How do you celebrate your birthday? Jelly and ice-cream? Heavy session at the pub? Candlelit meal for two?
How about a guided tour of a vast cemetery, housing 50,000 dead on a prominent hill overlooking Glasgow? Every visit I’ve made to this fine city has been capped with a visit to the Père Lachaise of Scotland, but the delectable Dr. C had never had the pleasure before – so I arranged a visit with the helpful folk at Friends of Glasgow Necropolis and was lucky enough to secure two places on their very first tour, on the very first day they reopened after COVID lockdown.
Armed with an umbrella to anticipate Glasgow’s erratic weather, we met (socially-distanced) a knot of at least 15 other tourists with such a specific interest. They were invariably white, native and of an average age I would guess as retirement.
We all clustered about the fine, relatively-recently restored gates to the Necropolis that adjoin – but are not theologically part of – Glasgow Cathedral. The Necropolis was established as a cemetery for the paying, uh, customer – rather than being buried in the grounds of your parish church.
Our host was the knowledgeable Duncan, who met all queries with a quiet, dry Scots wit – including providing access to his own bathroom (in a socially-distanced fashion) as all public toilets across the city had been closed due to lockdown. This was sadly essential as even the briefest tour of this vast site can take over two hours!
I would love to give you details of the various and sundry monumental treasures we were shown – but I’d rather you took the opportunity to enjoy a tour first-hand! Certain highlights the tour should include are the original Jewish section, where the very first burial took place in 1832, and the tombstone to ‘Gypsy Queen’ Corlinda Lee – who toured the country reading palms and may have even told the future of another monarch, Queen Victoria in 1878. To this day respectful visitors leave coins on her monument and we were no exception!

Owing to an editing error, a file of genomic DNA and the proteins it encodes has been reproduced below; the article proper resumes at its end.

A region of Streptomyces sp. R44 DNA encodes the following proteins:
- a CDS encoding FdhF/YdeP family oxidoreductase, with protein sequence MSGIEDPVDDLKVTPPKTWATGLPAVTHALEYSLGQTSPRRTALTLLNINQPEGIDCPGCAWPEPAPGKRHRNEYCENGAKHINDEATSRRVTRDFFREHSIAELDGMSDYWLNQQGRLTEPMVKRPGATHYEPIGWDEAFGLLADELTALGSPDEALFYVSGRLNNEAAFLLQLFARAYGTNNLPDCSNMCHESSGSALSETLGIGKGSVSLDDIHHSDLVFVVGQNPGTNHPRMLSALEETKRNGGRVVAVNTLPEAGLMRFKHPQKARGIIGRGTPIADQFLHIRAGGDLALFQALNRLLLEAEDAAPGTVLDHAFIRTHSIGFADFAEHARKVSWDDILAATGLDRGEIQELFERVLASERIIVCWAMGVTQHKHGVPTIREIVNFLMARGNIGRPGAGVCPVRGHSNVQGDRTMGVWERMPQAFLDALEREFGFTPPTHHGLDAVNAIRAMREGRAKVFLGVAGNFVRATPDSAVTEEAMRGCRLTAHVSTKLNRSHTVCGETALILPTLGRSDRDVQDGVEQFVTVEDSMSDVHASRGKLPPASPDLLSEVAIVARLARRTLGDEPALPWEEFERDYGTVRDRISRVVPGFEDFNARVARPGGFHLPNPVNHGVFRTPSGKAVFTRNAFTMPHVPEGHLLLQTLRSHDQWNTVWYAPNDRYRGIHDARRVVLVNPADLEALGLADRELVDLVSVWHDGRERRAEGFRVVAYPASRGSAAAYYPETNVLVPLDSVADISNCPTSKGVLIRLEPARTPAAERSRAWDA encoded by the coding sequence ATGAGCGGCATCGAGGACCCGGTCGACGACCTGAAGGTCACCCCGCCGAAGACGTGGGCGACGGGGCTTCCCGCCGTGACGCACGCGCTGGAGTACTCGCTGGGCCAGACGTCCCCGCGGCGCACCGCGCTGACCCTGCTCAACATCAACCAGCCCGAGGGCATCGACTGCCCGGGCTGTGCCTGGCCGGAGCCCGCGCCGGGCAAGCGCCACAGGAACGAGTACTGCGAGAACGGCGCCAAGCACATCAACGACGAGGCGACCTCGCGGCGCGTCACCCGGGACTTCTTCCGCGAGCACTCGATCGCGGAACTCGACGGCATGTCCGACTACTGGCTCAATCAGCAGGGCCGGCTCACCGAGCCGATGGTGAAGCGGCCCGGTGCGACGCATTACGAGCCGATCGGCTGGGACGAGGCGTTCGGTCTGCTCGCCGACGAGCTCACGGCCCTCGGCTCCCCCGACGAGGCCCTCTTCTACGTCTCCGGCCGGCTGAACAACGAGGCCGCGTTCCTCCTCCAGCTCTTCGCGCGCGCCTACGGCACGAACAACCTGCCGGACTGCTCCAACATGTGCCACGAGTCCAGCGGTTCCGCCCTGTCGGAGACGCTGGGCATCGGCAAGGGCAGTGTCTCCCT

The entire 37 acre site is overlooked by an imposing pillar and statute of Scottish religious minister and great reformer, John Knox and from the base of his monument you can see fine views over Glasgow.
Another particularly unique and imposing tomb is the Monteath Mausoleum, the resting place of Major Archibald Monteath – a former officer with the East India Company who instructed that his monument be designed with the imagery from the Hindu culture of the land he served in. Of formidable size, it is a substantial job to restore and maintain, so it is currently the subject of the Friends of Glasgow Necropolis’ latest appeal for charitable donations.
The entire site deserves such support of course – I am very grateful to Duncan, the volunteer who gave such a detailed tour to his visitors, and Annette, another volunteer who helped coordinate my visit even when it wasn’t clear if the Necropolis would even be open when we were visiting! Their time is freely given and invaluable.
I cannot recommend this sublime location enough for any visitor to Glasgow, and even if you don’t manage a tour – please talk a walk yourself, sufficient information is available from the Friends’ website to locate the most interesting monuments, or just to enjoy the Victorian memorial grandeur. Please remember as well that the entire site rests on the shoulders of the Friends of Glasgow Necropolis charity, and our donations keeps it going, so feel free to contribute!
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